Lottery and Taxes

April 02, 2010

Robert Parham had an interesting Ethics Daily piece yesterday on the lottery and taxes. Entitled "Lottery Is a Form of Public Tax Evasion," the piece notes that the lottery is a way of creating government revenue instead of raising taxes. The problem is that it is a regressive way for the government to raise money since the poor are the most likely to buy tickets and thus remain poor. Parham argues:

Unable or unwilling to create a fair and just tax system to provide for public services like education and health care, states have embraced the lottery as an alternative source of revenue. We, the citizens, have evaded making tough choices about taxation by embracing the lottery. We are engaged in a form of public tax evasion.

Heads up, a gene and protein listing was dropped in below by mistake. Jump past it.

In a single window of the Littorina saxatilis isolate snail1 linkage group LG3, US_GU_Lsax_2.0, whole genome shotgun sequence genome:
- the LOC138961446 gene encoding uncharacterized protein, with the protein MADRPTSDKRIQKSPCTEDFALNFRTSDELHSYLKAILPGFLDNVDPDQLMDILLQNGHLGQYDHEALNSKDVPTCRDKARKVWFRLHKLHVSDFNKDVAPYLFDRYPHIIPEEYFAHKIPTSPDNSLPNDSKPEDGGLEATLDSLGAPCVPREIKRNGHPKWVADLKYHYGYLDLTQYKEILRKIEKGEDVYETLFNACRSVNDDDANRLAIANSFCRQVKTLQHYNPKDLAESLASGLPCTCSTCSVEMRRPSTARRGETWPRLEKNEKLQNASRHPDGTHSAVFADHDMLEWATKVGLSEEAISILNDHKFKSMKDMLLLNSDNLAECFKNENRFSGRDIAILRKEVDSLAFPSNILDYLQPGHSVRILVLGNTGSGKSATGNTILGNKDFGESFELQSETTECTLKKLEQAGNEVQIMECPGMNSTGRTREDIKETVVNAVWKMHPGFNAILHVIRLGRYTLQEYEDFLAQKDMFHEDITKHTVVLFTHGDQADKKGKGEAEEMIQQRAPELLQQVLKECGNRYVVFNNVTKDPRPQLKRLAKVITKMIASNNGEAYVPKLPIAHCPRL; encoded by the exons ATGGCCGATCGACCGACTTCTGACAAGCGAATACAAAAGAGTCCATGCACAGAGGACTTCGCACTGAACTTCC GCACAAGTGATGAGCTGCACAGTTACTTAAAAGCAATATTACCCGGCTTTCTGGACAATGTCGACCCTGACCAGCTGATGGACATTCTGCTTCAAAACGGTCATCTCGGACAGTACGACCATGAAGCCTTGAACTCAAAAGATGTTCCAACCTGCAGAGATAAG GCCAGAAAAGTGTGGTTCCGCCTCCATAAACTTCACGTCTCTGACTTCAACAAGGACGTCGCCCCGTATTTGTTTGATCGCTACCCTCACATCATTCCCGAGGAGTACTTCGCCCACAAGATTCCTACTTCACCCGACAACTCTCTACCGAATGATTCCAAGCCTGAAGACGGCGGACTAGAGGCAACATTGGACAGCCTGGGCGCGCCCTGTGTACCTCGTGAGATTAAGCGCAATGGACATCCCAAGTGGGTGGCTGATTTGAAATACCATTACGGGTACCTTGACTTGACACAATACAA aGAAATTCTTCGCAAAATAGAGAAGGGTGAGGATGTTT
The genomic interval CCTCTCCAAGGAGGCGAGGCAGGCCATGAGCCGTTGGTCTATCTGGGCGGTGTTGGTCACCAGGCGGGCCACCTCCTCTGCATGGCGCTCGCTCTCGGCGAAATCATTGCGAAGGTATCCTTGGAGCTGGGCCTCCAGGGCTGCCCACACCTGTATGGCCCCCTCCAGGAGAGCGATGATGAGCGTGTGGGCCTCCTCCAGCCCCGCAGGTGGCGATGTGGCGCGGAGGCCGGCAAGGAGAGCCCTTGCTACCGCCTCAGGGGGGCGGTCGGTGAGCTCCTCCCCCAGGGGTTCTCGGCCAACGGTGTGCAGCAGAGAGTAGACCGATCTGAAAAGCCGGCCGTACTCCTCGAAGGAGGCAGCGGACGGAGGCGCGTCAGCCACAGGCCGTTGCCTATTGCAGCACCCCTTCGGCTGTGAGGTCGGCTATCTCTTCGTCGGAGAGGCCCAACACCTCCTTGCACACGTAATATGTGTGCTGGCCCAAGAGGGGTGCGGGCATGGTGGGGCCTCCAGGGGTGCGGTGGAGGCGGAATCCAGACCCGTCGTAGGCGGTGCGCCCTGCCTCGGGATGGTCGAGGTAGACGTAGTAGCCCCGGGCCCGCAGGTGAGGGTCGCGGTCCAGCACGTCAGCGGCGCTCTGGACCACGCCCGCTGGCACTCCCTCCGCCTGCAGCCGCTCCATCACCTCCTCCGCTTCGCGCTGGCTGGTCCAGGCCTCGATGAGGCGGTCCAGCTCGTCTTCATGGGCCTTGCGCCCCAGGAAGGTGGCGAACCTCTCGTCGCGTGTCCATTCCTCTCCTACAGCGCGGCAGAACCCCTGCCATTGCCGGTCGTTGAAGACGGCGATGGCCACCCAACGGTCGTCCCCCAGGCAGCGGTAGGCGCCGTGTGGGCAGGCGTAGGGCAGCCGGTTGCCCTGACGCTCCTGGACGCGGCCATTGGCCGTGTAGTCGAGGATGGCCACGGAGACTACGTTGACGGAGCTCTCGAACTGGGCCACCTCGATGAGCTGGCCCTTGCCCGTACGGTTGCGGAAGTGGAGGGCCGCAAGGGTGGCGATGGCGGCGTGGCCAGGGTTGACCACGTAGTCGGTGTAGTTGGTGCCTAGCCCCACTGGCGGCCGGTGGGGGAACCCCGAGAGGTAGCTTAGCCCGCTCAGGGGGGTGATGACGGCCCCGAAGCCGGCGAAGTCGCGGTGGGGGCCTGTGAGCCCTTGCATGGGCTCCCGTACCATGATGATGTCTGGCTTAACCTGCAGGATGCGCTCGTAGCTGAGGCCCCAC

Most of us are content with a public scheme that transfers wealth from the poor - those most likely to play the lottery - to middle-class and rich Americans. The poor play and pay. We benefit from the public services. Yet again, the poor are exploited.
Very important points to think about as we considered issues of lotteries and taxes.